Start reading books
“A reader lives a thousand lives before he dies, said Jojen. The man who never reads lives only one.”
― George R.R. Martin, A Dance with Dragons
I used to read. I mean, I used to read an awful lot. Recently I have tended to find something else to do. TV, movies, Twitter, games. It seems that as I have grown older my ability to pick up a book and sit in silence and read has diminished. Seems I seldom bother these days. I have shelves full of books. Some read once, others read innumerable times, some attempted and discarded, others not even glanced at.
Speaking to Tweeters about reading has got me thinking about diving back into books. I’m going to give myself a target of one book a month, starting right now, with Trainspotting. One book a month should be easy right? Let’s do this.
Comment below with your favourite book, or recommendations for me to read.
I’ve started so I’ll finish
I’ve always been a fan of alternative history settings. I think that stems from playing Red Alert back in the day. In Red Alert, Einstein invents a time machine and goes back in time to kill Hitler setting the world on a path to war between the Soviets and the Allies. (Watch the game introductory scene here.) I was inspired to read Philip K. Dick’s The Man in the High Castle after watching the series on Amazon Prime. A slow burner but towards the end I was in ‘just one more episode’ territory.
The Man in the High Castle asks the question, “what if the Axis won World War II?” In a nutshell:
“In the novel’s parallel history, U.S. President Franklin Roosevelt was assassinated in 1933, leading to the continuation of the Great Depression and U.S. isolationism. Thus, the U.S.’s military capability was insufficient in aiding the other Allied forces during World War II, allowing the Nazis to conquer and exterminate the Soviet Union’s Slavic peoples, and the Japanese to destroy the U.S. Navy fleet, in the Attack on Pearl Harbor, before conquering Oceania. By 1947, the U.S. and the remaining Allies surrendered to the Axis powers. By the 1960s, Imperial Japan and Nazi Germany became the world’s competing superpowers, with Japan establishing the occupied “Pacific States of America” (P.S.A.) from the former Western United States, while the remaining Rocky Mountain States have become a neutral buffer zone between the P.S.A. and the former Eastern United States, which is now a puppet state of Nazi Germany.”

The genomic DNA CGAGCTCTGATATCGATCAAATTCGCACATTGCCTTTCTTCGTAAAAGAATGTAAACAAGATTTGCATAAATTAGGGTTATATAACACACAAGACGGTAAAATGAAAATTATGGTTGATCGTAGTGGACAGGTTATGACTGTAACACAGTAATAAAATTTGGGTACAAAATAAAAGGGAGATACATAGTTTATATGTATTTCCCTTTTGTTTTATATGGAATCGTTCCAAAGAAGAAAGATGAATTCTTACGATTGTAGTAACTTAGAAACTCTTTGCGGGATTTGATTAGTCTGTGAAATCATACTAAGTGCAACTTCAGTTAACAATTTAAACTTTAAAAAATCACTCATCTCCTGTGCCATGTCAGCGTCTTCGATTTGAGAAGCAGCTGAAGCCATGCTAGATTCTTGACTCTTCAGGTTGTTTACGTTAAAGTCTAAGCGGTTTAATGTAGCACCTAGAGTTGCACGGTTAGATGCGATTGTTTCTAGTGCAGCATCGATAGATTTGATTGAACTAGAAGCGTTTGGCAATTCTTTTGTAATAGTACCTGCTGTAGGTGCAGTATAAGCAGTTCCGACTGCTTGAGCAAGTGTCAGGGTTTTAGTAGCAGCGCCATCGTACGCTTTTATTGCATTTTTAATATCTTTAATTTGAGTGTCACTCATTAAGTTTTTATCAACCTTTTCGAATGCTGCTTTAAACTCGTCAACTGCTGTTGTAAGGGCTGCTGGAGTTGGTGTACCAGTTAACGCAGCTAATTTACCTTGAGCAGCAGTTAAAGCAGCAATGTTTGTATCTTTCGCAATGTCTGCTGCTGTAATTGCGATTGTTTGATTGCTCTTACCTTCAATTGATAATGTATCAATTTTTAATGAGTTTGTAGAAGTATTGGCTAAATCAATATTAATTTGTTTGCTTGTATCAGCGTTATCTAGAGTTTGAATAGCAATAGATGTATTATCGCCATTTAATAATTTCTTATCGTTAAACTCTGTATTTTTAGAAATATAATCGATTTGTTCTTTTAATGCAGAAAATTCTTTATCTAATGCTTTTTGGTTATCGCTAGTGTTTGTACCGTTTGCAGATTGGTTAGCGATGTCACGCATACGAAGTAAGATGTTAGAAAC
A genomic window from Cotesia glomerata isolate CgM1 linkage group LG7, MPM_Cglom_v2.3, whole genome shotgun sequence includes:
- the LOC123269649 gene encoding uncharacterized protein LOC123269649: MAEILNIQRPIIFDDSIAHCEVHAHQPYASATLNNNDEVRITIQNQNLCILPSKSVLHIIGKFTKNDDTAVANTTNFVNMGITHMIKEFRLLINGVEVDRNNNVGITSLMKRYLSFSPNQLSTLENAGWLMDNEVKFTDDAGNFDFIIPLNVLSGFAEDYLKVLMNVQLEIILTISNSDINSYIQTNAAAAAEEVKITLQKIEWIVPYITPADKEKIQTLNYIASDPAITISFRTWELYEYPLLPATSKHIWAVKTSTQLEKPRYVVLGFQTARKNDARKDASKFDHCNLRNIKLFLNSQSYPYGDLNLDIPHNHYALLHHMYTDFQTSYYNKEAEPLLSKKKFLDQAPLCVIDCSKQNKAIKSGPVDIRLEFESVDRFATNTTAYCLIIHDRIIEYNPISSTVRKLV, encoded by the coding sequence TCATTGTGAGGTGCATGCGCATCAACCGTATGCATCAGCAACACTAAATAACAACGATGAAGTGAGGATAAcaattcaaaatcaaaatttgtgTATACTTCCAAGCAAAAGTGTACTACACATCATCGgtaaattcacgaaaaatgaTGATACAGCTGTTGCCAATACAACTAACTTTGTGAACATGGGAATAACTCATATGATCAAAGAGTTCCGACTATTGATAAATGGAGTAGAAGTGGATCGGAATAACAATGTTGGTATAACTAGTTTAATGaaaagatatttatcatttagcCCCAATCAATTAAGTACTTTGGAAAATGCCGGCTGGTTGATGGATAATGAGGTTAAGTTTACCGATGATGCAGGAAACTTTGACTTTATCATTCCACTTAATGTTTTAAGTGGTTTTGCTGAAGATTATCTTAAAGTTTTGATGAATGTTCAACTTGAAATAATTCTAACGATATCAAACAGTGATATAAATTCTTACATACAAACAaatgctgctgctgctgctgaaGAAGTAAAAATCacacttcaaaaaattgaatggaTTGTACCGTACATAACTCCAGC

A very interest premise, and right up my street. I’ve been aware of Philip K. Dick for a lot of years; Minority Report, Do Androids Dream of Electric Sheep? (Blade Runner). I have always turned to science fiction as my preferred reading genre, but I’d never tackled Dick (oo-er!) until now.
The Man in the High Castle is a laborious, difficult read. The setting is excellent, and I expected so much more, but reaching and passing the half way point in the book and still feeling uninspired and ‘unentertained’, I started to ask myself, why do I bother? Why do I think to myself: I’ve started so I’ll finish?
I’m not going to finish it! I said at the start of the year that I wanted to read one new book every month and this was the first book. Be mindful that if you set yourself a task you need to be fluid and flexible enough to change the goals if it isn’t working for you.
The Man in the High Castle is such a thing. It’s not working for me, so it’s time to move on.